- they're there;
- they're different to what I'm used to;
- I'm going to have to get used to it.
So here goes...
Nobody does it. Not unless you have a dog and you have to in order to make sure that your carpets stay clean. As a form of personal transport? Forget it. Now in Dallas' defence, it's a big city, and even walking from SMU to the nearest train station is about 15-20 minutes. On the other hand, Dallas has some of the most beautifully manicured sidewalks and gardens I've ever seen, lots of lush lawns. It almost seems a shame to not make use of them (but maybe that's why they're so neat and tidy). There's also one other factor that almost certainly contributes...
Okay, I *was* told to expect this. But it still hits hard. For you Australians, imagine Adelaide in the high summer, and crank it up a degree or two. That's what's considered a "mild" summer in these parts, and apparently that's what this one is. Small wonder nobody wants to walk at this time of year.
Okay, I wasn't quite prepared for this one. Of course it makes sense when a large enough proportion of the population has a first language other than English, but walking into a supermarket where all the signs are bilingual, or reading a document that's been written in both English and Spanish still came as a bit of a surprise. A pleasant one, it should be said. The advantages of learning more than one language are well documented, and constant exposure is one of the best ways to learn. There are also benefits to developing inter-cultural dialogue. With any luck I'll pick up a bit of Español by osmosis whilst I'm here (beyond "dos cervezas por favor").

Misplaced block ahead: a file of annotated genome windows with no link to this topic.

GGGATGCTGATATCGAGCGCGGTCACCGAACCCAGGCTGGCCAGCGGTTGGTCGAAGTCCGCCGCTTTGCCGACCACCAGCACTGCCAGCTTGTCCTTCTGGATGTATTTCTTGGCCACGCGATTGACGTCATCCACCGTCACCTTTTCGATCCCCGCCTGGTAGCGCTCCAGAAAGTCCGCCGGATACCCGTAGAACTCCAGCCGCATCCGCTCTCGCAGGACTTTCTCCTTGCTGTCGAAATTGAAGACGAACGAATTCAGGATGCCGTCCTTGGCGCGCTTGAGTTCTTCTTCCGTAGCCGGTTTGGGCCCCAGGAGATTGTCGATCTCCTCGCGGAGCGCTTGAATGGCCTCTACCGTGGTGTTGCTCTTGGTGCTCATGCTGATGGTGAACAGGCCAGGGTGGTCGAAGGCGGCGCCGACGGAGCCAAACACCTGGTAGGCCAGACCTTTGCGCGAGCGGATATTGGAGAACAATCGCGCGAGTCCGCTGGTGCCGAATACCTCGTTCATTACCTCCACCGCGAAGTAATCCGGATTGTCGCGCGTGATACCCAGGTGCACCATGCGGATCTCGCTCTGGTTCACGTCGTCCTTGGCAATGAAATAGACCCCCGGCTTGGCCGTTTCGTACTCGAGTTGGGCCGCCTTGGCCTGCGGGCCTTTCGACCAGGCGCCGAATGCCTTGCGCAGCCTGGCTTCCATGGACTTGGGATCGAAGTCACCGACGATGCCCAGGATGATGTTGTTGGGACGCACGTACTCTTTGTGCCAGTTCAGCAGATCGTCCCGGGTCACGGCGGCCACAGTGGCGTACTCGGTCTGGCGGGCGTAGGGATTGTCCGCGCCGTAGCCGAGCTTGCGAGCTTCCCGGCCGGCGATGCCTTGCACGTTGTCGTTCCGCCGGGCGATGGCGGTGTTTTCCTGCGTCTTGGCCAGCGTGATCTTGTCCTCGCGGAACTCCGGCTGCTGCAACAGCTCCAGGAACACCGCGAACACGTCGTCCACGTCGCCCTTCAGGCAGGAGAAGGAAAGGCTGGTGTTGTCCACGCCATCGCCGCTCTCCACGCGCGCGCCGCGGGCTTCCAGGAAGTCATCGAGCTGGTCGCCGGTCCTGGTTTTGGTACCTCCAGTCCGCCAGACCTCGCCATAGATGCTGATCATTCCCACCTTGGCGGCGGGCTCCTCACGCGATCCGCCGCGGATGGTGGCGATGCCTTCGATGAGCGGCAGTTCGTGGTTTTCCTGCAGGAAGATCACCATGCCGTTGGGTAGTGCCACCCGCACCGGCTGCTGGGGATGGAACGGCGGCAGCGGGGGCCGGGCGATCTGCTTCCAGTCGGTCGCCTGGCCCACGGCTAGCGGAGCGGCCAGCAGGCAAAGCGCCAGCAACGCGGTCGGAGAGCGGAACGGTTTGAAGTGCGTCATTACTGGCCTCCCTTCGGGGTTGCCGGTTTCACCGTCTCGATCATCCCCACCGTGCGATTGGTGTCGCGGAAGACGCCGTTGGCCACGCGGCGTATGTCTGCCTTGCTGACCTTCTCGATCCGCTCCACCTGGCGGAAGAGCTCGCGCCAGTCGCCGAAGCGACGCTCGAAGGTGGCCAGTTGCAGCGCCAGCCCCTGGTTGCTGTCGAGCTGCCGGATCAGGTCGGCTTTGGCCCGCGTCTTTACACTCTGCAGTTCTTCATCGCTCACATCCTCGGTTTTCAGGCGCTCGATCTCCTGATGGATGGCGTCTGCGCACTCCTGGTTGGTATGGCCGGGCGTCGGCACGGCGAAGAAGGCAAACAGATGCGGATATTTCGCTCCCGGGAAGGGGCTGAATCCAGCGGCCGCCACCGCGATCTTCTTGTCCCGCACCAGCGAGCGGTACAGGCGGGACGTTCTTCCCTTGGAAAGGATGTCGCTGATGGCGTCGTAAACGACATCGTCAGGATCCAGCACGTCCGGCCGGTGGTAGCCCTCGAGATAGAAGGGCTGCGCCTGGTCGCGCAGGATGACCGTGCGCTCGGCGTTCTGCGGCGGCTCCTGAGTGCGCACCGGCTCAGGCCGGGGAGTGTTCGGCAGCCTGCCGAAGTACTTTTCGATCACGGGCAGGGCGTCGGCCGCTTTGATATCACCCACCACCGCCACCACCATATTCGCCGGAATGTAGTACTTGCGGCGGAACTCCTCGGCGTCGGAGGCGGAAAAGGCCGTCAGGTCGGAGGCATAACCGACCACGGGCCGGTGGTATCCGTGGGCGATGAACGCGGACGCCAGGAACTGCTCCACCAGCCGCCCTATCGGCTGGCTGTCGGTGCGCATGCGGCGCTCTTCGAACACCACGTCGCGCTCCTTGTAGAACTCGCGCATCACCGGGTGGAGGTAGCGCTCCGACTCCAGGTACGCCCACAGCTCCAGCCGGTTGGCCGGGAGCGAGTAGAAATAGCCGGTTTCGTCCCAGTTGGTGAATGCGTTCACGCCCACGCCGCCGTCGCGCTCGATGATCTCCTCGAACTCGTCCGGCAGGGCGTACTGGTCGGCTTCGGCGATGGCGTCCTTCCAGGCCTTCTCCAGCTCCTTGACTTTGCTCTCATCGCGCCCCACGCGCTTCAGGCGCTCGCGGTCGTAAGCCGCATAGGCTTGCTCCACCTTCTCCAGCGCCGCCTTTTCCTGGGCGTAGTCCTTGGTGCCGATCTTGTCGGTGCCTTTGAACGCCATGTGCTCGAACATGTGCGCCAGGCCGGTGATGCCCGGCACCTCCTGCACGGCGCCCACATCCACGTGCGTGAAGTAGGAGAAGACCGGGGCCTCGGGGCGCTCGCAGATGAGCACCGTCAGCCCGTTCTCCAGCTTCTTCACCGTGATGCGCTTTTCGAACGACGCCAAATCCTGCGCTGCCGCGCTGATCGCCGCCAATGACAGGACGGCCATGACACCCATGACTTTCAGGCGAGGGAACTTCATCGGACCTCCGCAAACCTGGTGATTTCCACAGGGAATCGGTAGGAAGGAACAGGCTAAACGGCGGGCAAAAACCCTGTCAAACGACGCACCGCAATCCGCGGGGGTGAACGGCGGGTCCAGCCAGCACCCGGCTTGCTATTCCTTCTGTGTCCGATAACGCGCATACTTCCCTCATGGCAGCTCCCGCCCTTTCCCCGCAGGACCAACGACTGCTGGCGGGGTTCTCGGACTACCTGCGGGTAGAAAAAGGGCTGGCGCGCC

What do you do with it? It's been a week, and I've acquired enough pennies to bankroll a venture capital firm. Maybe not *that* much, but the amount of coins that I've picked up in a week is much more than what I would get in Australia. It seems to be a combination of taxes (which get applied after the sale price, so a $2.50 espresso becomes $2.71 after taxes), and the fact that tipping using coins kind of looks cheap. So the coins get pocketed. And the pocket gets heavier, so you empty out the change when you get home, and then... huge pile of pennies. It doesn't help that Australia eliminated the 1 cent and 2 cent piece back in 1991. Maybe I'll buy a big jar or bowl or funky-looking vase (Klein bottle!) and progressively fill it with pennies as an art piece.
Maybe this is just the bank I'm using, but when I see "Available Balance", I assume that I can, by definition, "avail" myself of that balance. Not "we're still processing the payment and no, you can't have it". Not helped that in Australia, "Available Balance" is differentiated from "Balance" for that very reason. I may have stuffed up here, and there may be an overdraft fee in my future. At least the practice of banks charging fees at every available (pun intended) opportunity seems universal.
Remember, however, culture shock can be a positive experience. You sometimes expect (or are told to expect) things to be worse than they actually are, and you end up pleasantly surprised. I was told to expect to find nowhere with decent espresso; it turns out it's there if you know where to look. I was also told to expect terrible beer. Texas actually has some very fine beers available, and (somewhat dangerously) it's cheaper than Australia. $3 pints. You heard correctly. And from the (limited) sample I've seen, the Knox-Henderson district of Dallas has a really eclectic and cool mix of places to eat and drink.